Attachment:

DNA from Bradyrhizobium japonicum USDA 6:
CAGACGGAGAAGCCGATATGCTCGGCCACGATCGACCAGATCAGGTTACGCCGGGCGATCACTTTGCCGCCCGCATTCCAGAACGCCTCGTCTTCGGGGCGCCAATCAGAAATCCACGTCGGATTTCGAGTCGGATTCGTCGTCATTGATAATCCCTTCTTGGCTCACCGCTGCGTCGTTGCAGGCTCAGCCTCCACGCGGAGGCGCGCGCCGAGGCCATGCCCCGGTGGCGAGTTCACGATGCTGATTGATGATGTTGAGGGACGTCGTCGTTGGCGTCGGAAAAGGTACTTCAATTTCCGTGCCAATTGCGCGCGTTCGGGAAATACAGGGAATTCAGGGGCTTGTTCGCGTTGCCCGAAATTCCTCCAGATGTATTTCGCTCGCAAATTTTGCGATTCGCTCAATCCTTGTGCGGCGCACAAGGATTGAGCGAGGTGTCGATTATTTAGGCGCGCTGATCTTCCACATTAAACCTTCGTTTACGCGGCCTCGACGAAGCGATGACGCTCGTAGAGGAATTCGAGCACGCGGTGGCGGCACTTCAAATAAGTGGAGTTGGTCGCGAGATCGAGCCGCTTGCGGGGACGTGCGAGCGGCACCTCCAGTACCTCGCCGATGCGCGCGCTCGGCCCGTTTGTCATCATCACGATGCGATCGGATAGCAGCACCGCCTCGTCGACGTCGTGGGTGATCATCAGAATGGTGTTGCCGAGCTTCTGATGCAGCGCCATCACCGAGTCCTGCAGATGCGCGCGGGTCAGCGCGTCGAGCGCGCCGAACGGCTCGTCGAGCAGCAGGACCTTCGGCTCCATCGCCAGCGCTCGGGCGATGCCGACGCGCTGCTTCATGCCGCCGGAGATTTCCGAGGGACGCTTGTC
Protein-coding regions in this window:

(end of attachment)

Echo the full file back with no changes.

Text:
DNA from Bradyrhizobium japonicum USDA 6:
CAGACGGAGAAGCCGATATGCTCGGCCACGATCGACCAGATCAGGTTACGCCGGGCGATCACTTTGCCGCCCGCATTCCAGAACGCCTCGTCTTCGGGGCGCCAATCAGAAATCCACGTCGGATTTCGAGTCGGATTCGTCGTCATTGATAATCCCTTCTTGGCTCACCGCTGCGTCGTTGCAGGCTCAGCCTCCACGCGGAGGCGCGCGCCGAGGCCATGCCCCGGTGGCGAGTTCACGATGCTGATTGATGATGTTGAGGGACGTCGTCGTTGGCGTCGGAAAAGGTACTTCAATTTCCGTGCCAATTGCGCGCGTTCGGGAAATACAGGGAATTCAGGGGCTTGTTCGCGTTGCCCGAAATTCCTCCAGATGTATTTCGCTCGCAAATTTTGCGATTCGCTCAATCCTTGTGCGGCGCACAAGGATTGAGCGAGGTGTCGATTATTTAGGCGCGCTGATCTTCCACATTAAACCTTCGTTTACGCGGCCTCGACGAAGCGATGACGCTCGTAGAGGAATTCGAGCACGCGGTGGCGGCACTTCAAATAAGTGGAGTTGGTCGCGAGATCGAGCCGCTTGCGGGGACGTGCGAGCGGCACCTCCAGTACCTCGCCGATGCGCGCGCTCGGCCCGTTTGTCATCATCACGATGCGATCGGATAGCAGCACCGCCTCGTCGACGTCGTGGGTGATCATCAGAATGGTGTTGCCGAGCTTCTGATGCAGCGCCATCACCGAGTCCTGCAGATGCGCGCGGGTCAGCGCGTCGAGCGCGCCGAACGGCTCGTCGAGCAGCAGGACCTTCGGCTCCATCGCCAGCGCTCGGGCGATGCCGACGCGCTGCTTCATGCCGCCGGAGATTTCCGAGGGACGCTTGTC
Protein-coding regions in this window: